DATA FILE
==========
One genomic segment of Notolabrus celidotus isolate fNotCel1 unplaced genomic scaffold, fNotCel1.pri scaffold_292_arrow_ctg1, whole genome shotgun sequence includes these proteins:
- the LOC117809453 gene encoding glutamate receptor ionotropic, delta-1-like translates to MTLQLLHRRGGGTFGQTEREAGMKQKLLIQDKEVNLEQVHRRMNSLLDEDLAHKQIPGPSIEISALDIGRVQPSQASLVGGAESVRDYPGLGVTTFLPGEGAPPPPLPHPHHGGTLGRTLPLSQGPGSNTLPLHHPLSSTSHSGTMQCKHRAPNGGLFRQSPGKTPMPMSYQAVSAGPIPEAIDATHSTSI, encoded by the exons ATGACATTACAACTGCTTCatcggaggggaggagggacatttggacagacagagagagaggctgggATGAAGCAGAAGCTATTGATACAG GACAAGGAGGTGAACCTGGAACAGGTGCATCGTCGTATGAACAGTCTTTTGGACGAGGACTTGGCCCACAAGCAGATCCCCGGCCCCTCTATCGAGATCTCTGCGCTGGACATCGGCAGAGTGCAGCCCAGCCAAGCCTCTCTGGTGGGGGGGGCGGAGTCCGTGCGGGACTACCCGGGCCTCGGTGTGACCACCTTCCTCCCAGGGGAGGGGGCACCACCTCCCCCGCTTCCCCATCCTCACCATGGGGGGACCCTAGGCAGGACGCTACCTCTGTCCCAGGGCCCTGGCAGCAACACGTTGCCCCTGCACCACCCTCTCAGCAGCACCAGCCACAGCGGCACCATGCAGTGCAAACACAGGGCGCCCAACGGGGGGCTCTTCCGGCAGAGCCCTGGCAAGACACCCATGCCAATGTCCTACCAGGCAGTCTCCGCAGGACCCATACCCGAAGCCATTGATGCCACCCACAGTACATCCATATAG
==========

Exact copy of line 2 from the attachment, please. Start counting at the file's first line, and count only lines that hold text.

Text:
- the LOC117809453 gene encoding glutamate receptor ionotropic, delta-1-like translates to MTLQLLHRRGGGTFGQTEREAGMKQKLLIQDKEVNLEQVHRRMNSLLDEDLAHKQIPGPSIEISALDIGRVQPSQASLVGGAESVRDYPGLGVTTFLPGEGAPPPPLPHPHHGGTLGRTLPLSQGPGSNTLPLHHPLSSTSHSGTMQCKHRAPNGGLFRQSPGKTPMPMSYQAVSAGPIPEAIDATHSTSI, encoded by the exons ATGACATTACAACTGCTTCatcggaggggaggagggacatttggacagacagagagagaggctgggATGAAGCAGAAGCTATTGATACAG GACAAGGAGGTGAACCTGGAACAGGTGCATCGTCGTATGAACAGTCTTTTGGACGAGGACTTGGCCCACAAGCAGATCCCCGGCCCCTCTATCGAGATCTCTGCGCTGGACATCGGCAGAGTGCAGCCCAGCCAAGCCTCTCTGGTGGGGGGGGCGGAGTCCGTGCGGGACTACCCGGGCCTCGGTGTGACCACCTTCCTCCCAGGGGAGGGGGCACCACCTCCCCCGCTTCCCCATCCTCACCATGGGGGGACCCTAGGCAGGACGCTACCTCTGTCCCAGGGCCCTGGCAGCAACACGTTGCCCCTGCACCACCCTCTCAGCAGCACCAGCCACAGCGGCACCATGCAGTGCAAACACAGGGCGCCCAACGGGGGGCTCTTCCGGCAGAGCCCTGGCAAGACACCCATGCCAATGTCCTACCAGGCAGTCTCCGCAGGACCCATACCCGAAGCCATTGATGCCACCCACAGTACATCCATATAG